This time a year ago, I lost my commander and my two friends Yuval and Nadav.

The first weekend after the war ended I was sent home on leave. I hadn’t been home for over two months. Anyone who knows Israeli soldiers knows that going home for Shabbat is what keeps us going.

The worst punishment that you can give a soldier is to keep them in for Shabbat but this Shabbat was the first time that I would have rather stayed on base. I wanted to be with the people who had gone through what I just experienced—people who understood.

I got home and showered. Then I ate my first home-cooked meal in a month. Afterward, while sitting in my 

room, it hit me. My commander and my friends would never be eatingFriday night with their families again. They’ll never get discharged from the army, get a new job or get married.

I broke down. Out of nowhere, the walls fell and everything came pouring out. I cried for a long time.

Then came the second-guessing - the "survivor guilt". Could I have done something to help? Could I have done something to save them—something to help them be here today?

I couldn’t sleep. I played and replayed it in my head. Things like my last conversation with my commander, when he told me to get a haircut. I was incredulous. A haircut in the middle of a war? But he explained himself, (and these are the last words he would ever say to me):

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A Year Since Gaza

It's been a year since I fought in operation Protective Edge in Gaza. Things have changed a lot for me since then for a number of reasons, but I think the biggest one is because I lost several friends and my commander during the fighting.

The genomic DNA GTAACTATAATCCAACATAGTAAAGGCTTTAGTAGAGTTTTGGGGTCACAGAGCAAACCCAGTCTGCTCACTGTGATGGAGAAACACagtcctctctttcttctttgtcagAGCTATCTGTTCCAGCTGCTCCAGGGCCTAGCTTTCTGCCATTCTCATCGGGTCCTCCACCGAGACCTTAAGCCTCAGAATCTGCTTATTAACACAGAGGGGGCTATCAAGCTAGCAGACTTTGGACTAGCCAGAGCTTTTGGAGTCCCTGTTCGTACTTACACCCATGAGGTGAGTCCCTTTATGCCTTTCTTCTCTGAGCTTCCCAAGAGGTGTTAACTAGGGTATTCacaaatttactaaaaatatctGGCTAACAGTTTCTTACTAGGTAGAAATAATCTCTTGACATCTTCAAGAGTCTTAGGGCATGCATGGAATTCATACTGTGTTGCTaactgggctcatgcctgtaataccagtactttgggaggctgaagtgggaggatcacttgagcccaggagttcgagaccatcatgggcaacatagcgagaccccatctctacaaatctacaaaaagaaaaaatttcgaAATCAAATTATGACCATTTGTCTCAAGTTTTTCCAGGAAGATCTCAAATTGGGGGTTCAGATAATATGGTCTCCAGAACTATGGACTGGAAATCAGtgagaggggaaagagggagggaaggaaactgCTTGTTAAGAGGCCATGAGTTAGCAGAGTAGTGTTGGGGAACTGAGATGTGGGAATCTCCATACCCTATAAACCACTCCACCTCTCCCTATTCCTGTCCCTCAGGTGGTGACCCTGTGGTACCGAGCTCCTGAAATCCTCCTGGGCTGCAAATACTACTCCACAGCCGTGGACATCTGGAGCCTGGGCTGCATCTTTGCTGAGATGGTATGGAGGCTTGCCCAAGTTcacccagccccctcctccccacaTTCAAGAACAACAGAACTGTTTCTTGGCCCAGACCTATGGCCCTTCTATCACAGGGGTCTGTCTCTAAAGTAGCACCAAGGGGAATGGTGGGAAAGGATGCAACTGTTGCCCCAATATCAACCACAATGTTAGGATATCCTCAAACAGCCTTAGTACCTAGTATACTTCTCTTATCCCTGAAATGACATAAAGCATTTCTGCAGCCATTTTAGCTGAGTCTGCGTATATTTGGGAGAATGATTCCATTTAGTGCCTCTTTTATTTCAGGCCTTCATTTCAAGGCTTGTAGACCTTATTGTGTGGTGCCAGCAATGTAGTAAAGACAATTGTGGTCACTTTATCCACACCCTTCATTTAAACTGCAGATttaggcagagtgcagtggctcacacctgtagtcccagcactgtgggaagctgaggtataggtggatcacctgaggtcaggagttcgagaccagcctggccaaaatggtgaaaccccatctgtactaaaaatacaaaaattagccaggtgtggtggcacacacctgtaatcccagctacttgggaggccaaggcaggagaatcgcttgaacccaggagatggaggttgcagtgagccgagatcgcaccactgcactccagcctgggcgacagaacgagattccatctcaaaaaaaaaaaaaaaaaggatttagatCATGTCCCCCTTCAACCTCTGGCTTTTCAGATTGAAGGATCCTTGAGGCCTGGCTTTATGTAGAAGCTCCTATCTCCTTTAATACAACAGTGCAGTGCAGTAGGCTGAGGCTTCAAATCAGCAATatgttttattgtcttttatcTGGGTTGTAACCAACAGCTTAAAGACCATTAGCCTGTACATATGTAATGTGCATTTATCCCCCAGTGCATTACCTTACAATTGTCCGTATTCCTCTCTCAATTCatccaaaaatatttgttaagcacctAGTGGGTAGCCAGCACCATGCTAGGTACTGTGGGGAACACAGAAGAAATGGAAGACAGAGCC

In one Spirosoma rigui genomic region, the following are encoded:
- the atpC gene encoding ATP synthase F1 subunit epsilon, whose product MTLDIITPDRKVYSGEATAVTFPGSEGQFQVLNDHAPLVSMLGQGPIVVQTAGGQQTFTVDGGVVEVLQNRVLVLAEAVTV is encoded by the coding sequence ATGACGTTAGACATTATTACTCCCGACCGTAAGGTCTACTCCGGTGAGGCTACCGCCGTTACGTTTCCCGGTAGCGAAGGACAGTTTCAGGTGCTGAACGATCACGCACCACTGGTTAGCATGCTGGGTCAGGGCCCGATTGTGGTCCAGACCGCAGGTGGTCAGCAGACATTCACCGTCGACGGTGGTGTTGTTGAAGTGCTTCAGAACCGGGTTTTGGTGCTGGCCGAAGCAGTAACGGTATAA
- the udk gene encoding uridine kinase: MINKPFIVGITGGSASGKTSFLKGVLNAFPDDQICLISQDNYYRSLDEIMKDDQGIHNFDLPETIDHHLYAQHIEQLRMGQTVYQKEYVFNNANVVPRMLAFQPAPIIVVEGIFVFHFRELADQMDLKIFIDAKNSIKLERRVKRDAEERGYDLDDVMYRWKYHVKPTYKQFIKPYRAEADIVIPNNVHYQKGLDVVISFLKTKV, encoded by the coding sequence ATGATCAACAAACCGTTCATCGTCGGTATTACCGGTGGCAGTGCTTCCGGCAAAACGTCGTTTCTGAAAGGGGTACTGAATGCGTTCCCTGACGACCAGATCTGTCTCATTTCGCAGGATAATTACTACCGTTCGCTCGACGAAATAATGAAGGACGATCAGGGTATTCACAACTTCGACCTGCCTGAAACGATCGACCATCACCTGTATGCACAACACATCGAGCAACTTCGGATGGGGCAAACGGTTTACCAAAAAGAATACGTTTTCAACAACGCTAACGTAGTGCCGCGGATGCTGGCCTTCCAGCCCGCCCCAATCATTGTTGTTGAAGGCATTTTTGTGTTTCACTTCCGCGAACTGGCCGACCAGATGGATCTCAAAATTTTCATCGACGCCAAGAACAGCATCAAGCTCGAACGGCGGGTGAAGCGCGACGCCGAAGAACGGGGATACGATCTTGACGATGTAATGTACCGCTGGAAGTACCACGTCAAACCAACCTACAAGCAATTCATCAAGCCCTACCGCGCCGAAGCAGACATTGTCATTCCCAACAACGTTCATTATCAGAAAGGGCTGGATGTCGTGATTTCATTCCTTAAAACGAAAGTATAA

During the months right after the war, I was an active duty soldier. I didn't have time to think about anything because I was too busy with the responsibilities of being a commander.

But as a civilian, things are different. Now I have time to think. Thoughts and memories come to me all the time. Not a day goes by that I don't look back and remember.

It hits me at different times, when I’m having a beer, eating an ice cream or walking down the street. What would my friends be doing if they were alive? What would my commander say if he saw me now?

I remember the day my commander, Dolev Keidar, and my friends, Yoav and Nadav, died. It all seemed surreal. The fact that they were dead didn’t really penetrate, even though I saw their bodies and saw the TV coverage and the pictures.

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My Personal Experience With Campus Anti-Semitism... in Israel

 Since coming back from my speaking tour in the United States, I’ve spent my time speaking at programs here in Israel. I showed Beneath the Helmet to many year-abroad programs in the Technion, Hebrew University, IDC and Bar Ilan, among others.

Overall, it was a positive experience. The students were very interested in the movie and gave positive feedback. They wanted to understand my personal story and how serving as a combat soldier and grappling with complex issues here affects my life.

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Ethiopian Immigrant Becomes IDF Officer: What We Can All Learn From Mekonen

Mekonen graduates from officer’s school this week.

For those of you who know his story, this is truly amazing. Mekonen emigrated from Ethiopia with his family when he was 12 years old, and his father died hours before they boarded the plane.

He spoke only broken Hebrew when he enlisted, and during his basic training he nearly dropped out of the army because of financial difficulties he and his family were experiencing. As documented in Beneath the Helmet, we were able to raise the funds to help him pay back his debts and stay in the army.

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How 60 Former IDF Soldiers Discovered Jewish Unity

(Group picture of the male soldiers)

I just got back from a one week trip to the United States. I learned a lot, enjoyed it a ton, and really grew from the experience.